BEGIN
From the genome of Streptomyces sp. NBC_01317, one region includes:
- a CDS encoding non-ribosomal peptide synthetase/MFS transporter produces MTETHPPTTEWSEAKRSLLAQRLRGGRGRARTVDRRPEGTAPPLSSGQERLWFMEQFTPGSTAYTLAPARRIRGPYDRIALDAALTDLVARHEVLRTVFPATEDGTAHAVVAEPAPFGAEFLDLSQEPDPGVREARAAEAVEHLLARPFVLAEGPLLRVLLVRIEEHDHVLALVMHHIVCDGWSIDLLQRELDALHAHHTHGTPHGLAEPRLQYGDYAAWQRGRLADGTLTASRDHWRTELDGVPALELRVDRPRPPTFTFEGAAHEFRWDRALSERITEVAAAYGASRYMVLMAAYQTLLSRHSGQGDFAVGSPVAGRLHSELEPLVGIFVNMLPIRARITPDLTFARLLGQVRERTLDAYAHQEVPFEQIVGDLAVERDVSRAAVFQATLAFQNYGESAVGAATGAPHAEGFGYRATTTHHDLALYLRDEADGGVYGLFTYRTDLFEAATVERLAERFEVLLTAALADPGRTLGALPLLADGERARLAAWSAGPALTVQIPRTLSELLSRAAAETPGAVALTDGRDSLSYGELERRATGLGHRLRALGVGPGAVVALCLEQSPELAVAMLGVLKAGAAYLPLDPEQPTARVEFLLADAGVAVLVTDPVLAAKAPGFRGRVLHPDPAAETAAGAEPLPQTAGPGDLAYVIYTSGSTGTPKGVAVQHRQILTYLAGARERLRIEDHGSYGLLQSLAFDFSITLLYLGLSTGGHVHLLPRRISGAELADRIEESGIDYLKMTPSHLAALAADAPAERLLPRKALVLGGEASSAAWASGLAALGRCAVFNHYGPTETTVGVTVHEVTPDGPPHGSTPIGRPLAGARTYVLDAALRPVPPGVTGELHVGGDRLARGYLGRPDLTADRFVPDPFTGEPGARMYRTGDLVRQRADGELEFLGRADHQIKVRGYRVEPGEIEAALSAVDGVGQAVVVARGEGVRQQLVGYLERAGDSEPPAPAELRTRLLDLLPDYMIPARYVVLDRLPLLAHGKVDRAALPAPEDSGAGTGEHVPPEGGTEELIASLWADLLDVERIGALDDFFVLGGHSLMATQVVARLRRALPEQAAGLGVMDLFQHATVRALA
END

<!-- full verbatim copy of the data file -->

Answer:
From the genome of Streptomyces sp. NBC_01317, one region includes:
- a CDS encoding non-ribosomal peptide synthetase/MFS transporter produces MTETHPPTTEWSEAKRSLLAQRLRGGRGRARTVDRRPEGTAPPLSSGQERLWFMEQFTPGSTAYTLAPARRIRGPYDRIALDAALTDLVARHEVLRTVFPATEDGTAHAVVAEPAPFGAEFLDLSQEPDPGVREARAAEAVEHLLARPFVLAEGPLLRVLLVRIEEHDHVLALVMHHIVCDGWSIDLLQRELDALHAHHTHGTPHGLAEPRLQYGDYAAWQRGRLADGTLTASRDHWRTELDGVPALELRVDRPRPPTFTFEGAAHEFRWDRALSERITEVAAAYGASRYMVLMAAYQTLLSRHSGQGDFAVGSPVAGRLHSELEPLVGIFVNMLPIRARITPDLTFARLLGQVRERTLDAYAHQEVPFEQIVGDLAVERDVSRAAVFQATLAFQNYGESAVGAATGAPHAEGFGYRATTTHHDLALYLRDEADGGVYGLFTYRTDLFEAATVERLAERFEVLLTAALADPGRTLGALPLLADGERARLAAWSAGPALTVQIPRTLSELLSRAAAETPGAVALTDGRDSLSYGELERRATGLGHRLRALGVGPGAVVALCLEQSPELAVAMLGVLKAGAAYLPLDPEQPTARVEFLLADAGVAVLVTDPVLAAKAPGFRGRVLHPDPAAETAAGAEPLPQTAGPGDLAYVIYTSGSTGTPKGVAVQHRQILTYLAGARERLRIEDHGSYGLLQSLAFDFSITLLYLGLSTGGHVHLLPRRISGAELADRIEESGIDYLKMTPSHLAALAADAPAERLLPRKALVLGGEASSAAWASGLAALGRCAVFNHYGPTETTVGVTVHEVTPDGPPHGSTPIGRPLAGARTYVLDAALRPVPPGVTGELHVGGDRLARGYLGRPDLTADRFVPDPFTGEPGARMYRTGDLVRQRADGELEFLGRADHQIKVRGYRVEPGEIEAALSAVDGVGQAVVVARGEGVRQQLVGYLERAGDSEPPAPAELRTRLLDLLPDYMIPARYVVLDRLPLLAHGKVDRAALPAPEDSGAGTGEHVPPEGGTEELIASLWADLLDVERIGALDDFFVLGGHSLMATQVVARLRRALPEQAAGLGVMDLFQHATVRALA